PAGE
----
Page #4: The Da Vinci Code

EDDIE HA

The Da Vinci Code is one of the many novels written by Dan Brown known to be philosophically and psychologically provoking. The twisted plot that takes place in a world that seems plausible yet fictional grasps the reader’s attention from the very beginning. The plot occurs in real and famous landmarks such as the Louvre, which adds on to the plausibility of the plot. Nevertheless, the Da Vinci Code delves into investigates the connections between the religious tale around the “Holy Grail” and its apparent connection to the present. Suaniere, the Louvre museum’s curator, begins the novel by leaving a code, a string of numbers, when he is murdered by a monk named Silas. From the beginning the novel is colored in such deadly schemes and a depth of secrets that governs the plot. Then Jerome Collet, a detective, calls the main character of the novel Robert Langdon. Langdon, although initially accused of the crime, begins on his journey to find the truth of the code, the murder, and the secrets of the “Holy Grail,” accompanied by Sophie Neveu, an agent of the department of cryptology and the granddaughter of Sauniere.

The novel was a difficult read. The novel’s intricate plot continued with numerous aspects overlapping over one another with endless twists after twists. I personally found the novel to be engaging at certain points because I could identify the historical monuments and landmarks that appeared in the novel, including the reference to the Last Supper, The Virtuvian Man, The Louvre Museum, and so many other allusions that the novel brought about. There were many moments in the novel where I found myself lost due to the convoluted plots, where I had no idea of which characters knew what secrets, and who shouldn’t. The third point of view perspective that limited our full understanding of the character’s minds led a confusing path for myself to read.

The novel receives considerable literary merit for its allusions and its plot that seems to connect the historical aspect of the past and the fictional aspect of the present. The plot seems well crafted, but not too clearly presented to the readers to understand at a single glance. The novel requires a close and high level of attention throughout for the readers to fully comprehend and understand the complexity of its plot. The entirety of the novel is written in the third man point of view, as mentioned above, which makes it difficult for the readers to fully understand the mindset of each and every character. It must be also noted that the novel jumps from scene to scene, and from character to character, adding onto the high level of intricacy of the plot.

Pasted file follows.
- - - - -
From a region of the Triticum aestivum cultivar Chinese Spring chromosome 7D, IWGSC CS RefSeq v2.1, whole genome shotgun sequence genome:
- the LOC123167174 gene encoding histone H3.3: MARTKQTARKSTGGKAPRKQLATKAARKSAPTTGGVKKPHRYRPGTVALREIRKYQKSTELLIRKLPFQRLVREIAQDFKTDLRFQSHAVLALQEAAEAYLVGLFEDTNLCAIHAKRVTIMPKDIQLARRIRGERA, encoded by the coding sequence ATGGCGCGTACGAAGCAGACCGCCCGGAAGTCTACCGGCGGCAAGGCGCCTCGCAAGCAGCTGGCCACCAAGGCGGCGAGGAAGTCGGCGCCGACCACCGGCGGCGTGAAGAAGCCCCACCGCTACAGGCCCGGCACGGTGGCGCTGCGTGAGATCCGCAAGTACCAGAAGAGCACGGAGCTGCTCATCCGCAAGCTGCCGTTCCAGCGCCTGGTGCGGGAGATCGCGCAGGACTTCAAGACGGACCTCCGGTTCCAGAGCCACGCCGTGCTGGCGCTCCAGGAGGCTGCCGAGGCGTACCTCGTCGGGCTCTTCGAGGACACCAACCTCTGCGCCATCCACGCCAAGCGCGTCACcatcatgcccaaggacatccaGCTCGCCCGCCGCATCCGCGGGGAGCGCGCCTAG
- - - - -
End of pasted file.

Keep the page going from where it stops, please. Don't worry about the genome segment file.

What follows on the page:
Dan Brown is an American author, who focuses on thriller fictions for most of his writings. Some of his famous works include Angels and Demons, the Digital Fortress and the Da Vinci Code. A prevalent motif that seems to be implemented in all of his writings includes his tendency to develop a complex plot with intricate relationships between the characters presented. Almost always a form of code is included in the novel to provoke and uphold the reader’s curiosity and attention. Although some argue that his books are for pure entertainment and leisure, I believe that there is something deeper within the plot he seems to craft out of the real entities that exist in the real world today—a message about how the world will turn out to be, perhaps.

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